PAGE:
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Thread: Southern Cross

  1. #316
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    Feb 2006
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    Default Re: Southern Cross

    Quote Originally Posted by Chris249 View Post
    I can only agree with your wishes for the success of the voyage, the movie and John's business, but the issue that Mark raised is a valid one. In some situations, people have felt pressured to go in over their head because of a film crew and publicity. From memory, Donald Crowhurst was one and the issue is covered in some depth in the book. I think the tragic transatlantic rowing attempt covered in the excellent (but scary) book "The penance way" may have been another. I'm not going to check the books, because they build up such a picture of pressures pushing people to their death that they are depressing to read. That alone says something about the way some people have felt pressured to put themselves in mortal peril.

    Given that people died on those trips, surely we should not forget the issues they raised? Can't it be said that it was perfectly reasonable for people to raise the issue of media and pressure, and also perfectly reasonable for other people to point out that in this case it was a micro-budget operation with little leverage over a very experienced sailor and therefore there was no pressure?
    Questions are always good ways to deepen the knowledge.
    whatever rocks your boat

  2. #317
    Join Date
    Nov 2010
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    100

    Default Re: Southern Cross

    Wi-Tom states it well. Badgers have a lot of common sense.

  3. #318
    Join Date
    Apr 2011
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    Brisbane, Australia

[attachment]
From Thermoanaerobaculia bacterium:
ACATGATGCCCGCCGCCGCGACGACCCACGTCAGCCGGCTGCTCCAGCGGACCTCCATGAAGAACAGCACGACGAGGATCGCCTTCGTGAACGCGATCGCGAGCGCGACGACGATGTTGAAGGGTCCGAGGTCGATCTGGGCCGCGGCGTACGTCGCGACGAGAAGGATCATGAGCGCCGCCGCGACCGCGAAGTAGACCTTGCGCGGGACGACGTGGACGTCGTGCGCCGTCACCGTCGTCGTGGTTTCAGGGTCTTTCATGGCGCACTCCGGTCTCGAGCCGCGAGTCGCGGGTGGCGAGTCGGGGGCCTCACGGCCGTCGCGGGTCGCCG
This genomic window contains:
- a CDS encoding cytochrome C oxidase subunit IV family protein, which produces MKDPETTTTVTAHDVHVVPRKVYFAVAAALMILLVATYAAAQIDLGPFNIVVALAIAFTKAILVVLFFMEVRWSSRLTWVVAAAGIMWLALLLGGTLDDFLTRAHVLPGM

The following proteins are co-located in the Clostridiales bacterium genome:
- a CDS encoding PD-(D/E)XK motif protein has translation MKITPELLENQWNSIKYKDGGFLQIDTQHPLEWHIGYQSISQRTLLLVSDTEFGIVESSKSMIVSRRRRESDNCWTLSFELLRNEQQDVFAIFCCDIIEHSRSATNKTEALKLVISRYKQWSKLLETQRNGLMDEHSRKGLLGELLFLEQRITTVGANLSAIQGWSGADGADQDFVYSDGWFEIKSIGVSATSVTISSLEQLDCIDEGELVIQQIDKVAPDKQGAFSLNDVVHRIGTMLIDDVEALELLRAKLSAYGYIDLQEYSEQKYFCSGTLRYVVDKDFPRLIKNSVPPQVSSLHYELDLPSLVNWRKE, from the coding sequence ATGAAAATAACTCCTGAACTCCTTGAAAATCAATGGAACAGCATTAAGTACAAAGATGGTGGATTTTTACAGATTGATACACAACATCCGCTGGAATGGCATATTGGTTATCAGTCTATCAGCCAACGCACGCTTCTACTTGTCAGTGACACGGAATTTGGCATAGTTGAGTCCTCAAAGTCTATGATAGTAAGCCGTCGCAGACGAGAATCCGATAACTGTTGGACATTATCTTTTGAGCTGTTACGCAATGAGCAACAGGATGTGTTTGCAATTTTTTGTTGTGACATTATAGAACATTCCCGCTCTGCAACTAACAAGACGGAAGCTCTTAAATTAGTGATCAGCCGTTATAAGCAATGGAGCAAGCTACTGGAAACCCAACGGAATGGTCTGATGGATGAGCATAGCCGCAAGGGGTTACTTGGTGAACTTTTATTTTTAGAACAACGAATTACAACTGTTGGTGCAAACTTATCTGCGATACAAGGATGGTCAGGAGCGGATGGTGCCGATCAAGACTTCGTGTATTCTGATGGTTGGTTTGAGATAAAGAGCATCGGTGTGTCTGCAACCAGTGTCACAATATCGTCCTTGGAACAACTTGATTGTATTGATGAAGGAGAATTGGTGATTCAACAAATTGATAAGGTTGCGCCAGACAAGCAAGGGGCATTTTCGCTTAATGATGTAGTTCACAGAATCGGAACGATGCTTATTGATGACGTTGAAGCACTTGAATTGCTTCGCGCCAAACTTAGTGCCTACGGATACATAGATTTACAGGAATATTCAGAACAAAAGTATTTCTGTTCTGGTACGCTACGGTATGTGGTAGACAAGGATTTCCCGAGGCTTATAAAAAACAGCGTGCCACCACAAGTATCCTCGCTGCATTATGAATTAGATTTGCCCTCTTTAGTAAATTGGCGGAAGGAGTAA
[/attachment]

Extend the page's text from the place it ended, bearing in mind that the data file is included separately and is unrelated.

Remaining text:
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    2,642

    Default Re: Southern Cross

    Quote Originally Posted by Ben Fuller View Post
    When I see the requests for information now, this minute, and the conclusions made on inadequate knowledge, all the down side of our instant info culture, I am reminded of an old ( 1971) book's title, The Blind Horn's Hate, sitting on my shelf. The Horn doesn't care. It is. Or lets be thankful that boat and sailor are well, slow down and wait for the account.
    Ben, I'm not sure whom you're directing this comment towards, because you don't say. However, my request for directions to a site which might display some basic reliable information about this accident were, as I noted above, to find a reliable description of the date and the location, and of the basic circumstances of the accident (eg close to shore or out at sea). Kevin kindly pointed me to the Small Craft Advisor's updated report, basically from Howard's mouth. I don't find that request extraordinary, nor overly demanding nor at all representative of some instant info culture. But maybe you were referring to something else.

    I only asked because such a description was not available on these pages, nor on John Welsford's blog, nor understandably, on Howard's blog. And that despite the fact that there's plenty of comment in this forum thread on the issues surrounding the whole matter.
    Flat bottomed boats, you make the rockin' world go round.............

  4. #319
    Join Date
    Oct 2010
    Location
    Queenstown, NewZealand
    Posts
    304

    Default Re: Southern Cross

    Some thoughts on Howard's adventure: